Strip away the annoying marketing, and there’s another problem with this mushy meat pile: The Rocky Mountain High burger sauce will only contain 5 mg of CBD per serving. That’s a smidge when it comes to CBD servings — especially for a CBD edible — and likely will have no impact on you whatsoever. Beyond that, CBD won’t get you high!
Others point out the CBD and marijuana market is more complicated than marketers might assume. Not only are marijuana and its derivatives still illegal in most states, but strong passions underpin the culture around them.
It’s a cute gimmick until you consider how, as brands lean further into marijuana-embracing advertising, people — especially people of color — are still incarcerated for minor drug offenses. According to the Drug Policy Alliance, 90.8 percent of marijuana arrests in 2017 were for minor possession, and those arrested were disproportionately Black and Latinx. To make matters worse, the 2018 Farm Bill bans anyone with a controlled substance felony from participating in the CBD industry for 10 years after conviction, and while a few states and cities offer equity programs and ways to expunge one’s record, it’s unreasonably difficult for anyone who has bought or sold weed illegally to try to do so legally.
Capitalizing on cannabis’ piecemeal legalization and the spread of CBD without acknowledging the deeply racist and inequitable landscape is actively harmful to creating an equitable industry. Black chefs are already pushing back against the entrenched racism in the cannabis industry, and Carl’s Jr. — if they really want to make a statement — could go ahead and donate proceeds to bail funds or equity programs. Or they can go the easy route with lazy stoner jokes and burger toppings that won’t even get you — or the model they get to eat one in a bikini — high.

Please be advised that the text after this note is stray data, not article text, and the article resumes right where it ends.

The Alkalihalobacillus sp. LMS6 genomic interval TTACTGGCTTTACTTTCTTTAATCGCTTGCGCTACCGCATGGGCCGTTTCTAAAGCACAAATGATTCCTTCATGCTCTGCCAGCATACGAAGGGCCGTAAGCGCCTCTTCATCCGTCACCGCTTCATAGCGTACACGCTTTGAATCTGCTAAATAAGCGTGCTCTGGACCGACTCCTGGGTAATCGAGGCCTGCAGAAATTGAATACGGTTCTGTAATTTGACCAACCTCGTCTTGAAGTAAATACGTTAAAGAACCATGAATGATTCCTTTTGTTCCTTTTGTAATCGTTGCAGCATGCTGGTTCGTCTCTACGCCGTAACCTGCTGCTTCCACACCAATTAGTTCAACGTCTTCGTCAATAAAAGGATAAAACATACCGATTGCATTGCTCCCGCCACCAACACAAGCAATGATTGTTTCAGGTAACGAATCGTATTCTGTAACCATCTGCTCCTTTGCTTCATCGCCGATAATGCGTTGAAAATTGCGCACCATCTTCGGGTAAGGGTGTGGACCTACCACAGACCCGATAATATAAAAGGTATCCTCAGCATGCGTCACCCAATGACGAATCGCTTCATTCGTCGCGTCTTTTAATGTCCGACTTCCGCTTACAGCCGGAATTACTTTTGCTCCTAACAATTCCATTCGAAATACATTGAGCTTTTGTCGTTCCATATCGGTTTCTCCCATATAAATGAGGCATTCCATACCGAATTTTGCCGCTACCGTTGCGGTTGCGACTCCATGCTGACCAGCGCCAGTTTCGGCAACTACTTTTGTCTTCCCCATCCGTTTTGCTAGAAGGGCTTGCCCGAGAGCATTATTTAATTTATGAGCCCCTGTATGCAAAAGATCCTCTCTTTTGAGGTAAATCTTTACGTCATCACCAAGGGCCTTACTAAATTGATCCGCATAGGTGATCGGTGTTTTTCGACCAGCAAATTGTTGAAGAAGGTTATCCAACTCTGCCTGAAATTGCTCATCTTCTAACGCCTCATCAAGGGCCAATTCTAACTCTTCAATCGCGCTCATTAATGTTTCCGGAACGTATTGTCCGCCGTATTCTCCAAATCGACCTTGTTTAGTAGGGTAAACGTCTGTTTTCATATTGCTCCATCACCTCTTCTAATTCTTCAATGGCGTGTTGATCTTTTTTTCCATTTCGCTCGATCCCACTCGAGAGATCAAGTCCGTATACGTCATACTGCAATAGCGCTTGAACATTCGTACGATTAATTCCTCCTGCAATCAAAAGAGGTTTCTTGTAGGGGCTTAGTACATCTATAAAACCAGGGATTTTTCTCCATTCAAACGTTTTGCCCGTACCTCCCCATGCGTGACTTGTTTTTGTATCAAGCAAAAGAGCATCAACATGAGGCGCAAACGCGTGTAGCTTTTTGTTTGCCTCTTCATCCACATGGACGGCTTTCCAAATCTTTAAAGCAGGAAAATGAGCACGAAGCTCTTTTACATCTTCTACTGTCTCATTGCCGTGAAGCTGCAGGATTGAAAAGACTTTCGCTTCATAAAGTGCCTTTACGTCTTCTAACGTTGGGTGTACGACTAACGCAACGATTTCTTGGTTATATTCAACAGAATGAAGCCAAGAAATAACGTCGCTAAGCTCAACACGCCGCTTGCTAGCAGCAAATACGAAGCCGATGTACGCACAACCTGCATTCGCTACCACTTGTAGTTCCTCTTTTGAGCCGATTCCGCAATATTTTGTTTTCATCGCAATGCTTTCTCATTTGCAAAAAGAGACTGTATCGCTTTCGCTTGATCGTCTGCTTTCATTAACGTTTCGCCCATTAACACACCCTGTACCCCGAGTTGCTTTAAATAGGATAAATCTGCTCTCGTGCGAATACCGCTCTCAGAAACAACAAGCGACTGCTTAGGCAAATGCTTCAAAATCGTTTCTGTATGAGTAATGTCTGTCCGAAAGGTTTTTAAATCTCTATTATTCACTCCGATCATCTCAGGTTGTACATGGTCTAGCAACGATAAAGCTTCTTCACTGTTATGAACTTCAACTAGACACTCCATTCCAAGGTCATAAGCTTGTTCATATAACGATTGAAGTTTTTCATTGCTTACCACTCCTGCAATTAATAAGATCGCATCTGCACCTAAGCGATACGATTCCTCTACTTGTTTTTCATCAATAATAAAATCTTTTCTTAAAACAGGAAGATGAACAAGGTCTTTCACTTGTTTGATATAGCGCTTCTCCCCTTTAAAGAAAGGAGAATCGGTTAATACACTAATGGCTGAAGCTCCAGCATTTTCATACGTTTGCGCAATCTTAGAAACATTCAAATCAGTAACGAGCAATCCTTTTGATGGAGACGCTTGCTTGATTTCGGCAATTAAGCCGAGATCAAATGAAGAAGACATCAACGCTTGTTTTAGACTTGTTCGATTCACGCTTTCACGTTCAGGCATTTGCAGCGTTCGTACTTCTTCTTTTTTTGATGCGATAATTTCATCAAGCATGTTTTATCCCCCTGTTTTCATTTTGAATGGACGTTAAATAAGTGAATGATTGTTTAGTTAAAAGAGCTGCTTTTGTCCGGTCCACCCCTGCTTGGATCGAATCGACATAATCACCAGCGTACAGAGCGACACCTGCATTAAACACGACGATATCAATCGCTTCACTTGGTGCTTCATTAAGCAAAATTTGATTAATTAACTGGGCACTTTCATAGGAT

On social media, Carl’s Jr. promoted its offering with a tweet:
— Carl’s Jr. (@CarlsJr) April 17, 2019
Some users voiced excitement:
why only denver? so not fair!!! bring it to california please! i want one!
— MARYAJANE420 (@MARYJANE4202471) April 17, 2019
Others were dismissive:
The Carl's Jr. CBD burger sounds like a waste of CBD pic.twitter.com/lVgCqwzDr0
— mustain arif (@mustainbinarif) April 18, 2019
Still, marketers predict that more food-service chains will feature messages and promotions for April 20 in the future.
CBD has been popping up in lattes, gummies, skin-care products and even pet food: It has become one of the biggest trends of the year and is only expected to grow. The CBD industry got a big boost after the passage of the farm bill earlier this year. When it’s derived from hemp and grown according to strict regulations, its use will be legal nationwide. (Cannabinoids that do not comply with these regulations will remain a Schedule 1 substance.) But for now, it’s a tricky area of the law, because the Food and Drug Administration still hasn’t decided how to regulate CBD products.
April 20 has become a major branding opportunity for food companies. Even such mainstream brands as Burger King, Denny’s and Chipotle use the opportunity to connect with their customers through cheeky social media posts using stoner lingo. But professionals in the cannabis industry don’t love the pile-on from junk-food brands, which they say promotes negative stereotypes about the lifestyle.
What do you think of Carl’s Jr.’s promotion, Ragan/PR Daily readers?